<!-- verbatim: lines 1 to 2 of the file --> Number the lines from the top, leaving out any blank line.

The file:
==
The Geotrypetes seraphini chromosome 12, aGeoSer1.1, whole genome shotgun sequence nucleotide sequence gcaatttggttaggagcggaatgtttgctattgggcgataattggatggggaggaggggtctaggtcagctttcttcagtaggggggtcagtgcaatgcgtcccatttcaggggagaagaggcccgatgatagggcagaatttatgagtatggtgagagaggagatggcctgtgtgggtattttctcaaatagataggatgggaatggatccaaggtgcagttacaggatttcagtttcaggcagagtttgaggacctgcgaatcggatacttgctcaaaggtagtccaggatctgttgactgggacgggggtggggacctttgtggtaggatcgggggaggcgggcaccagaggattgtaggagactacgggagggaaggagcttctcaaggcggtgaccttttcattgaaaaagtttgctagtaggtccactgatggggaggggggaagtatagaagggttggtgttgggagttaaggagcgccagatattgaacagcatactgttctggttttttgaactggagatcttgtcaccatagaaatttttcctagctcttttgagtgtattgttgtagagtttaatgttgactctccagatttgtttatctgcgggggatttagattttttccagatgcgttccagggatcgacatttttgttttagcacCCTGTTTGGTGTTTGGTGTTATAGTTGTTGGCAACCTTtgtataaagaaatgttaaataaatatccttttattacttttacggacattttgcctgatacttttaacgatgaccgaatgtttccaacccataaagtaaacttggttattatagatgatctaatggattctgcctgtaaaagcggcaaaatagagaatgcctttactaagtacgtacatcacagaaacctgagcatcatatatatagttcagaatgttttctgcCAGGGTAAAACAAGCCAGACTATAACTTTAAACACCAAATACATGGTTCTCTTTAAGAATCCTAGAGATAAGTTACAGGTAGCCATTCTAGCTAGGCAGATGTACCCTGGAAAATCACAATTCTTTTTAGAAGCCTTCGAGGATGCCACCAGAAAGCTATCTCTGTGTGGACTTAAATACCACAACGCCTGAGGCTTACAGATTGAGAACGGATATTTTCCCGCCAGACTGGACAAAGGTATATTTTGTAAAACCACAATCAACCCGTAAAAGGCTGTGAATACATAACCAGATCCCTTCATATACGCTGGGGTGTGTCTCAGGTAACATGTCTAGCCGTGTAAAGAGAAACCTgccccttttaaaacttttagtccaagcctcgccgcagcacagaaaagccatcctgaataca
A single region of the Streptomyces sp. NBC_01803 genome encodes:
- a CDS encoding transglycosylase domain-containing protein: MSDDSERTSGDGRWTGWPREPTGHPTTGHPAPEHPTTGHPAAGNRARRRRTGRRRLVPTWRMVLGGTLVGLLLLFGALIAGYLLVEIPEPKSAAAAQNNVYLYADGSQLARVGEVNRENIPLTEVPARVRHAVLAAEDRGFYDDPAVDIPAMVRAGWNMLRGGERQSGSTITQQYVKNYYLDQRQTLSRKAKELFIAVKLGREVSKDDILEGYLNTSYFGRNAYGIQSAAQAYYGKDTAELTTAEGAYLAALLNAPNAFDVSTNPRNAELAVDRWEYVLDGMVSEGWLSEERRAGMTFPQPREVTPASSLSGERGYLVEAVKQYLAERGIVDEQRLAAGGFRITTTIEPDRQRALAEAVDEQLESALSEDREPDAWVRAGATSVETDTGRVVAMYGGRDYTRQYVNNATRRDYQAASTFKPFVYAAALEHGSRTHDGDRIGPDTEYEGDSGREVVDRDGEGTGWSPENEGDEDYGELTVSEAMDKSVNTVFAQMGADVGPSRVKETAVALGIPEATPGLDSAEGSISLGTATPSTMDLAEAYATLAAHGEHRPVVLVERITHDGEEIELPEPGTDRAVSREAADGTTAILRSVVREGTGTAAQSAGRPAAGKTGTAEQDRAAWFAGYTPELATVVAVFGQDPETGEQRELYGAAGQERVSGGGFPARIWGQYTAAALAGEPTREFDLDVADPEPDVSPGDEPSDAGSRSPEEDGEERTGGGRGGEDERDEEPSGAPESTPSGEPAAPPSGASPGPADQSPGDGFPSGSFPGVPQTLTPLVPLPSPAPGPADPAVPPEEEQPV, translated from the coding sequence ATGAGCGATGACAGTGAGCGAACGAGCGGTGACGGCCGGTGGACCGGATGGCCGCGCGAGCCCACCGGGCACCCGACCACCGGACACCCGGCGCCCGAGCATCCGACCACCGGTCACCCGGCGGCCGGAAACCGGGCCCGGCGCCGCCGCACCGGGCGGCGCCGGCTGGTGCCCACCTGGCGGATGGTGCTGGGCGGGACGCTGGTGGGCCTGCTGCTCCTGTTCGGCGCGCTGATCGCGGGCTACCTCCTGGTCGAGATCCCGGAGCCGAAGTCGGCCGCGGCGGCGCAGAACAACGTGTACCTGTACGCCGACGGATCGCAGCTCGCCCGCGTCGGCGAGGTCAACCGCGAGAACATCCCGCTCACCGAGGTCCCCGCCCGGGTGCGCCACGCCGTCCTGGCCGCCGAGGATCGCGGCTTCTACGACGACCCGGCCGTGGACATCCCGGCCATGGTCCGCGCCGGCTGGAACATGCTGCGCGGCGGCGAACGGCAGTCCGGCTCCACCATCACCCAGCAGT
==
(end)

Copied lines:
The Geotrypetes seraphini chromosome 12, aGeoSer1.1, whole genome shotgun sequence nucleotide sequence gcaatttggttaggagcggaatgtttgctattgggcgataattggatggggaggaggggtctaggtcagctttcttcagtaggggggtcagtgcaatgcgtcccatttcaggggagaagaggcccgatgatagggcagaatttatgagtatggtgagagaggagatggcctgtgtgggtattttctcaaatagataggatgggaatggatccaaggtgcagttacaggatttcagtttcaggcagagtttgaggacctgcgaatcggatacttgctcaaaggtagtccaggatctgttgactgggacgggggtggggacctttgtggtaggatcgggggaggcgggcaccagaggattgtaggagactacgggagggaaggagcttctcaaggcggtgaccttttcattgaaaaagtttgctagtaggtccactgatggggaggggggaagtatagaagggttggtgttgggagttaaggagcgccagatattgaacagcatactgttctggttttttgaactggagatcttgtcaccatagaaatttttcctagctcttttgagtgtattgttgtagagtttaatgttgactctccagatttgtttatctgcgggggatttagattttttccagatgcgttccagggatcgacatttttgttttagcacCCTGTTTGGTGTTTGGTGTTATAGTTGTTGGCAACCTTtgtataaagaaatgttaaataaatatccttttattacttttacggacattttgcctgatacttttaacgatgaccgaatgtttccaacccataaagtaaacttggttattatagatgatctaatggattctgcctgtaaaagcggcaaaatagagaatgcctttactaagtacgtacatcacagaaacctgagcatcatatatatagttcagaatgttttctgcCAGGGTAAAACAAGCCAGACTATAACTTTAAACACCAAATACATGGTTCTCTTTAAGAATCCTAGAGATAAGTTACAGGTAGCCATTCTAGCTAGGCAGATGTACCCTGGAAAATCACAATTCTTTTTAGAAGCCTTCGAGGATGCCACCAGAAAGCTATCTCTGTGTGGACTTAAATACCACAACGCCTGAGGCTTACAGATTGAGAACGGATATTTTCCCGCCAGACTGGACAAAGGTATATTTTGTAAAACCACAATCAACCCGTAAAAGGCTGTGAATACATAACCAGATCCCTTCATATACGCTGGGGTGTGTCTCAGGTAACATGTCTAGCCGTGTAAAGAGAAACCTgccccttttaaaacttttagtccaagcctcgccgcagcacagaaaagccatcctgaataca
A single region of the Streptomyces sp. NBC_01803 genome encodes: